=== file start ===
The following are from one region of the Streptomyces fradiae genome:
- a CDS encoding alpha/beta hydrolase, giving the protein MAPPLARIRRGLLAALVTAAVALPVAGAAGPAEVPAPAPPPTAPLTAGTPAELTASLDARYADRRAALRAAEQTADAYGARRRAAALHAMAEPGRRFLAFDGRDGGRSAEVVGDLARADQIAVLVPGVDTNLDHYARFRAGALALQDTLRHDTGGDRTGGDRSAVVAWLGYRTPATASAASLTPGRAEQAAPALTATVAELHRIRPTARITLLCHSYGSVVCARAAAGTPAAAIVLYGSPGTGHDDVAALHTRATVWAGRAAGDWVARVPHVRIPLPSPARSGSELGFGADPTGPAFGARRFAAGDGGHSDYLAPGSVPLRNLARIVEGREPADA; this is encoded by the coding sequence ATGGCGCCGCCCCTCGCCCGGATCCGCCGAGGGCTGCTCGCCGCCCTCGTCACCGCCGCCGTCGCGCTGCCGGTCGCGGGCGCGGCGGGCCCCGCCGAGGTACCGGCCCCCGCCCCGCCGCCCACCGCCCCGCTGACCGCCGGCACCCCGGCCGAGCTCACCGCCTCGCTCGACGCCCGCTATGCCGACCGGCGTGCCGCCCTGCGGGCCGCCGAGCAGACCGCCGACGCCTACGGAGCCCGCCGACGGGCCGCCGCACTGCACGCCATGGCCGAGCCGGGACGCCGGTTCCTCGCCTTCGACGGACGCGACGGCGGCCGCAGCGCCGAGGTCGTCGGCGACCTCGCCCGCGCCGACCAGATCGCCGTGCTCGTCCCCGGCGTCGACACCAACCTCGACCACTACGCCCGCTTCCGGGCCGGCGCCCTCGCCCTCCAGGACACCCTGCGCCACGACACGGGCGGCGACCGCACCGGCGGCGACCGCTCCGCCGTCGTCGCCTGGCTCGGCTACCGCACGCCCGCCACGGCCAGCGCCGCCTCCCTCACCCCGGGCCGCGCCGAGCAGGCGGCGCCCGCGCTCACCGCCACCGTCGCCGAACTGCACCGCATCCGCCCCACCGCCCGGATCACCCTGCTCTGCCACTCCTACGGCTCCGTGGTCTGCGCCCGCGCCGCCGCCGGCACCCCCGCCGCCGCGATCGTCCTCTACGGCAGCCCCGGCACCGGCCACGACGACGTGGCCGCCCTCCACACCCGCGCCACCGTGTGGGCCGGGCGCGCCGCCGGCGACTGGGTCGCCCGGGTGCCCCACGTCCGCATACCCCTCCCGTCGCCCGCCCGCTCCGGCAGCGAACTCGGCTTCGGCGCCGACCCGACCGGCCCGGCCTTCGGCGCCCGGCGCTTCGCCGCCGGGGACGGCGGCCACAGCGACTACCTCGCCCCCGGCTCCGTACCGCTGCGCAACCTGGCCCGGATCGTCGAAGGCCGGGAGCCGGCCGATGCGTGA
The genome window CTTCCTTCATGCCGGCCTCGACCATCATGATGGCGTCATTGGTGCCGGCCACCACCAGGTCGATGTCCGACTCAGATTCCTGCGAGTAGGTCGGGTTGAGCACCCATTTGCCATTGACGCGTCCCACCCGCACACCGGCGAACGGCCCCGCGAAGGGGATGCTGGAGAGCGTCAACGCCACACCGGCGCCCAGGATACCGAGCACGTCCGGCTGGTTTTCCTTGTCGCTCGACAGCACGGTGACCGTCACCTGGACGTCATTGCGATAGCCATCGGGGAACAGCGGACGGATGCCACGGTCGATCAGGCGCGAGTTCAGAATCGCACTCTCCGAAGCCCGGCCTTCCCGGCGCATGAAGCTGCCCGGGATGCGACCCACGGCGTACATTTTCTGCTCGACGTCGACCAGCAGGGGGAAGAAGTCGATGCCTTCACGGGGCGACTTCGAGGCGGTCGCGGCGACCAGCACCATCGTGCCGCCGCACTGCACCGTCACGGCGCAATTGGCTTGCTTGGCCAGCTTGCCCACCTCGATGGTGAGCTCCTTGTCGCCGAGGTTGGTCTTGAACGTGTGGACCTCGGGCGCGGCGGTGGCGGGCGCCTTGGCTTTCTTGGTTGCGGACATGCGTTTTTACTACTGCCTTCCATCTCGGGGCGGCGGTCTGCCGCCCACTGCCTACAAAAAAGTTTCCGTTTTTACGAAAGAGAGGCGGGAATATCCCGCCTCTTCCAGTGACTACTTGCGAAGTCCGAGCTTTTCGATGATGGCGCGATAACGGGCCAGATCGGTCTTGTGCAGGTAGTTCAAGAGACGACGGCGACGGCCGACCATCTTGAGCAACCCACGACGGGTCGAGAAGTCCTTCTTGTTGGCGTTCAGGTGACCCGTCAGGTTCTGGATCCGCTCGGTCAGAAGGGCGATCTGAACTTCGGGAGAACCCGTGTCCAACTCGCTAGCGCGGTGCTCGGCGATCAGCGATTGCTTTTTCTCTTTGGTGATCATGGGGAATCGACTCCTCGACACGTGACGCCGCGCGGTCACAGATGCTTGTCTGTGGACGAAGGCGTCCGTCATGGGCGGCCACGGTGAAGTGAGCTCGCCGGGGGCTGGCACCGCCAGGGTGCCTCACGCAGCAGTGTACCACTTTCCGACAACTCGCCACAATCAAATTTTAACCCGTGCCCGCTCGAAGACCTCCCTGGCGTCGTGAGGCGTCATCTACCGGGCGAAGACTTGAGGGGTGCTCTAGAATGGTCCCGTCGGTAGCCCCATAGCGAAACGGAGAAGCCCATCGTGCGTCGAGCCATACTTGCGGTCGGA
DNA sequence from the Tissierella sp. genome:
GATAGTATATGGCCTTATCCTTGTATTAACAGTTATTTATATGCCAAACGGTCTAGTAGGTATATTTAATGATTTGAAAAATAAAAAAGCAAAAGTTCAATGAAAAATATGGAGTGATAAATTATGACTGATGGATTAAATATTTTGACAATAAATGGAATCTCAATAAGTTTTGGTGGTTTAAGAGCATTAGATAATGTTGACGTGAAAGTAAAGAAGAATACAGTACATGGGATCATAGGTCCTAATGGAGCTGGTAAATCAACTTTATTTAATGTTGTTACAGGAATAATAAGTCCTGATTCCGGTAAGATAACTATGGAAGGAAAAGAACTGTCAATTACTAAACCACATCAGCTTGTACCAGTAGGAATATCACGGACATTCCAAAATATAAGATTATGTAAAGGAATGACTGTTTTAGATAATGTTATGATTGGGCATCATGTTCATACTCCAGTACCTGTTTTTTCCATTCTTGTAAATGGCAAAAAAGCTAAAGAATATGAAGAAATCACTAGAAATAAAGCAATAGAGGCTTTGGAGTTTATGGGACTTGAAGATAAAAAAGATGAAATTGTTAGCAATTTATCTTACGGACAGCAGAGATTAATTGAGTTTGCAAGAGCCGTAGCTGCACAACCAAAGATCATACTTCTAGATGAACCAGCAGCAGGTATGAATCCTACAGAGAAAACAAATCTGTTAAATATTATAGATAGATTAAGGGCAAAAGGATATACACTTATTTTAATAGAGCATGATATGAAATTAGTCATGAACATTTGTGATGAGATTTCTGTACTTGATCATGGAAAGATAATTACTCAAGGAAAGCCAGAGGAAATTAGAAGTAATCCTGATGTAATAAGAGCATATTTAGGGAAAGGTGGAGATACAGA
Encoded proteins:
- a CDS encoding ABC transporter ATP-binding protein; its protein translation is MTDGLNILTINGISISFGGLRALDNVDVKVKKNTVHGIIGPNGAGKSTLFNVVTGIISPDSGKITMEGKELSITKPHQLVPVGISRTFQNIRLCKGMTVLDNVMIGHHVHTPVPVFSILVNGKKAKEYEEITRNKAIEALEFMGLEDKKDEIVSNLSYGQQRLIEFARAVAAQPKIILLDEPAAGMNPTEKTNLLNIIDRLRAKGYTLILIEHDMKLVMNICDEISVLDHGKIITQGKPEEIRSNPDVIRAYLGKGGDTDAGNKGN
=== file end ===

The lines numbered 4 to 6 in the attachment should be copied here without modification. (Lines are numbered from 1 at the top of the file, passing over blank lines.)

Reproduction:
DNA sequence from the Tissierella sp. genome:
GATAGTATATGGCCTTATCCTTGTATTAACAGTTATTTATATGCCAAACGGTCTAGTAGGTATATTTAATGATTTGAAAAATAAAAAAGCAAAAGTTCAATGAAAAATATGGAGTGATAAATTATGACTGATGGATTAAATATTTTGACAATAAATGGAATCTCAATAAGTTTTGGTGGTTTAAGAGCATTAGATAATGTTGACGTGAAAGTAAAGAAGAATACAGTACATGGGATCATAGGTCCTAATGGAGCTGGTAAATCAACTTTATTTAATGTTGTTACAGGAATAATAAGTCCTGATTCCGGTAAGATAACTATGGAAGGAAAAGAACTGTCAATTACTAAACCACATCAGCTTGTACCAGTAGGAATATCACGGACATTCCAAAATATAAGATTATGTAAAGGAATGACTGTTTTAGATAATGTTATGATTGGGCATCATGTTCATACTCCAGTACCTGTTTTTTCCATTCTTGTAAATGGCAAAAAAGCTAAAGAATATGAAGAAATCACTAGAAATAAAGCAATAGAGGCTTTGGAGTTTATGGGACTTGAAGATAAAAAAGATGAAATTGTTAGCAATTTATCTTACGGACAGCAGAGATTAATTGAGTTTGCAAGAGCCGTAGCTGCACAACCAAAGATCATACTTCTAGATGAACCAGCAGCAGGTATGAATCCTACAGAGAAAACAAATCTGTTAAATATTATAGATAGATTAAGGGCAAAAGGATATACACTTATTTTAATAGAGCATGATATGAAATTAGTCATGAACATTTGTGATGAGATTTCTGTACTTGATCATGGAAAGATAATTACTCAAGGAAAGCCAGAGGAAATTAGAAGTAATCCTGATGTAATAAGAGCATATTTAGGGAAAGGTGGAGATACAGA
Encoded proteins: